Terrance Mims

Edmonds-Woodway High School

4 Replies to “Edmonds police seeking MLT teen in shooting death of 17-year-old Edmonds girl”

  1. Another one bites the dust …. This is becoming an increasingly frequent occurrence, finding girls’ bodies, murdered by boys or young men. Contrary to popular belief, kids do need discipline to turn into decent, law-abiding adults. That discipline needs to come from a dad and mom. During my teenage years, it came mostly from my father, but my mother did some disciplining as well. So I learned what was proper behavior and what was taboo. Kids no longer learn that, not around here. Just recently (front-page news), Brian Varela (20) only got 2 years 10 months in prison for feeding fatal drug cocktails to an 18-year-old girl (Alyssa Noceda). This guy is a reptile. He viciously raped her, and of course captured that on his smartphone to share with others, then he stuffed her dead (or maybe she hadn’t even expired yet) body into a bag, first breaking her legs to fit it in. People should be horrified by this. They just found another girl’s body (see above story) in MLT. A 17-year-old allegedly shot by a 16-year-old boy. Parental involvement in a young person’s life can change a lot of things. But it has to be the right kind of involvement. If dad watches porn, you can bet his son will. If parents use foul language, you can bet their kids will. I never heard a single foul word out of my parents’ mouths. So I grew up not learning any foul language, nor did I learn any slang. Of course, I learned it pretty fast once I left home at age 18, but by then I was disciplined enough to know it was a bad thing. My parents had a gun in the house, it was mentioned, but I never saw it or knew where it was kept. That was my parents’ tacid way of teaching me gun control.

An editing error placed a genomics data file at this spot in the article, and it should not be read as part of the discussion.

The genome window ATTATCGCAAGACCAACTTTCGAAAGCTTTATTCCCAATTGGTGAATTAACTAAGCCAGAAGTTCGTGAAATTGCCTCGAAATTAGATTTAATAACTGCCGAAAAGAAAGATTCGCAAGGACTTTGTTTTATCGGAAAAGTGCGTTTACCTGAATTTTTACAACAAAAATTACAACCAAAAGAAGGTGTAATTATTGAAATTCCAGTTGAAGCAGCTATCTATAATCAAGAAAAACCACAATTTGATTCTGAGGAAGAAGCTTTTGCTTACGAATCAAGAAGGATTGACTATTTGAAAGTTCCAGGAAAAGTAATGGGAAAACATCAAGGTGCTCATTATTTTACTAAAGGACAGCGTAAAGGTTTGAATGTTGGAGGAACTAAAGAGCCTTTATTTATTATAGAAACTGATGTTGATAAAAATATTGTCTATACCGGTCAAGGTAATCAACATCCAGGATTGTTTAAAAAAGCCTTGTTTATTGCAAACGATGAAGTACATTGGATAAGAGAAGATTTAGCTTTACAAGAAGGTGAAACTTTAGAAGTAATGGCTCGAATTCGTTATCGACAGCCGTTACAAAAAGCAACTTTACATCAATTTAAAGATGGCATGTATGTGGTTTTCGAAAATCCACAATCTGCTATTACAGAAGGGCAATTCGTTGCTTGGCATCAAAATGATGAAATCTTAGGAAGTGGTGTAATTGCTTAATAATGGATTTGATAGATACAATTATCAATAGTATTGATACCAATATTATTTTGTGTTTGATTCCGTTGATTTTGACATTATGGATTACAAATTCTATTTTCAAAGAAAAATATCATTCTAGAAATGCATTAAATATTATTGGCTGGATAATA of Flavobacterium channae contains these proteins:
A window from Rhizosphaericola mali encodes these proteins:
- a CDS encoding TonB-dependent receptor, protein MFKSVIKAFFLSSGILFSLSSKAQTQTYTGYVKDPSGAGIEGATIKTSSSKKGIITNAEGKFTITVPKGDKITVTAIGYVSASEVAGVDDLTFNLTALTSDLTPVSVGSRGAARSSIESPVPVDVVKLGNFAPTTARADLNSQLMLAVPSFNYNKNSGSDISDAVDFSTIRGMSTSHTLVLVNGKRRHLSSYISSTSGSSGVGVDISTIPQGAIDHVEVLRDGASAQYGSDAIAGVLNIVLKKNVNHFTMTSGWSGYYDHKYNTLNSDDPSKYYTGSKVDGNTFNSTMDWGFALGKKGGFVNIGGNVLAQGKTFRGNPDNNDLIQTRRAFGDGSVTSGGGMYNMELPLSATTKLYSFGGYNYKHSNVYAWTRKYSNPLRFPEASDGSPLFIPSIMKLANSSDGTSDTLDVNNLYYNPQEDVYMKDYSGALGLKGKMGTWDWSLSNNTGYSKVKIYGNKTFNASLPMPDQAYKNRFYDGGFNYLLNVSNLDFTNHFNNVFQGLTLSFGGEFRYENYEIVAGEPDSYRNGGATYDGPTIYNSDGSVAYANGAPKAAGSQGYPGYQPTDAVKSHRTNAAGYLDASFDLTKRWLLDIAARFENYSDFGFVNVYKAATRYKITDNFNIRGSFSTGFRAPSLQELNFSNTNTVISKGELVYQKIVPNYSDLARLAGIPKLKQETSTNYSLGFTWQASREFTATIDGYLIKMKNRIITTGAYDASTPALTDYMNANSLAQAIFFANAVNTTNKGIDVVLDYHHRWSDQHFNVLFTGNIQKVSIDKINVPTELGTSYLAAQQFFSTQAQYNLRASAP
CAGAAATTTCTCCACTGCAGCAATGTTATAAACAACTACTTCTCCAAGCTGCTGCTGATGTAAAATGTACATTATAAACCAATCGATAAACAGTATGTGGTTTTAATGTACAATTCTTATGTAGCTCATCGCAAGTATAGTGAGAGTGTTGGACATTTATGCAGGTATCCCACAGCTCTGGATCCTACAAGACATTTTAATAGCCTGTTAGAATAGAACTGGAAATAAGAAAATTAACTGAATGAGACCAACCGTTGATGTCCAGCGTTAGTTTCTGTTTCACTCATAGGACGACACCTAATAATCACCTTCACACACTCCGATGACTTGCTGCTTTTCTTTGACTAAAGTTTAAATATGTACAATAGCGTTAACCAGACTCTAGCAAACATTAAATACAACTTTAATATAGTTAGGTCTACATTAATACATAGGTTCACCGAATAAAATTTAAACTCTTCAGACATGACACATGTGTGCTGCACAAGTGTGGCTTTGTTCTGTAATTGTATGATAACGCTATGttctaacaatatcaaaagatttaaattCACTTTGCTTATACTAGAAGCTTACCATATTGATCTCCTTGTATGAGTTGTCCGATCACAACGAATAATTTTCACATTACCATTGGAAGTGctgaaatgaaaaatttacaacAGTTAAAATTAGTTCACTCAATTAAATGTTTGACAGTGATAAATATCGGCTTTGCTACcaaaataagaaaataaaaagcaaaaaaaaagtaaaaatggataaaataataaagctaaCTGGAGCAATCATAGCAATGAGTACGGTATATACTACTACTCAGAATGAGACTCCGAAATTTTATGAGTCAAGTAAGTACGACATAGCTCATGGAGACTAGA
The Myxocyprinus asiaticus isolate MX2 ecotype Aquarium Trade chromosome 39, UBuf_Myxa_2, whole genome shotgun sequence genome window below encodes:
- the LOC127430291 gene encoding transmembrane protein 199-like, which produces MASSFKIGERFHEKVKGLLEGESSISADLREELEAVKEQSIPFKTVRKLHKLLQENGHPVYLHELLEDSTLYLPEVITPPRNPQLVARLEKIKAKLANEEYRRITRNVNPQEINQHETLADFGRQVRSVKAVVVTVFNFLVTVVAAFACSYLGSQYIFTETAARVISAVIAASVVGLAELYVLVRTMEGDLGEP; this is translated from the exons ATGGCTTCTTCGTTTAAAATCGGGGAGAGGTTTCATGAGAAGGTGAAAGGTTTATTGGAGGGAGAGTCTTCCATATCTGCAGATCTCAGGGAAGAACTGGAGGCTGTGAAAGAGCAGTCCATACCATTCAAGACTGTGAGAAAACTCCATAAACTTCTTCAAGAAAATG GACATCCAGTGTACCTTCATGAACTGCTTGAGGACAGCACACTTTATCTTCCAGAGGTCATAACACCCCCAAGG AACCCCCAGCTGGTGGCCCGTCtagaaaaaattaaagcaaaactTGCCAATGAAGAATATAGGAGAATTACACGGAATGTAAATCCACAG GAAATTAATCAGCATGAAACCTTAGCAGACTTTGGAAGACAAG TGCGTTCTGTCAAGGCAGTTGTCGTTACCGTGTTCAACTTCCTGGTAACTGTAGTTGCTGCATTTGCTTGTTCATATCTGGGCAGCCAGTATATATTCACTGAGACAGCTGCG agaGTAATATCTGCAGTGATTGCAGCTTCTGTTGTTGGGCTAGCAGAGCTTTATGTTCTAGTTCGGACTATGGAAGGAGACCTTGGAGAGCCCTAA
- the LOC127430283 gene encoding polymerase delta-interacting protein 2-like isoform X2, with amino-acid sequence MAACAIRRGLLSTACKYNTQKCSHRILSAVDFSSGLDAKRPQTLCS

1. Elena: I was shocked and saddened when reading your comment- it is one of the most uncompassionate responses imaginable. A local family is grieving and we should pay our respects to the victim and offer our condolences to the family. We need to allow time to mourn the loss of a young woman who will be missed by many in our community.


  2. There are a lot of good kids!

    These are terrible things, and Brian Varela needed to get a much, much longer sentence. But “Kids no longer learn that, not around here” is simply untrue. Plenty do, and plenty of our kids are wonderful teens and will become great adults: just look sometime at the Student/Athlete of the Month in the Edmonds Beacon, go visit a Scout group and look at some of the things Eagle Scouts do. I coached and taught for many years, and I am proud of what my students and athletes have become: business people, plant managers, a doctor, an architect, a sea captain, several Olympians and an Olympic coach…

    Bad things and people are always with us. But so are good people. The real challenge is how to deal with or prevent the bad ones, and that’s another topic – but we should not ignore or abandon or respect for the good kids and their parents.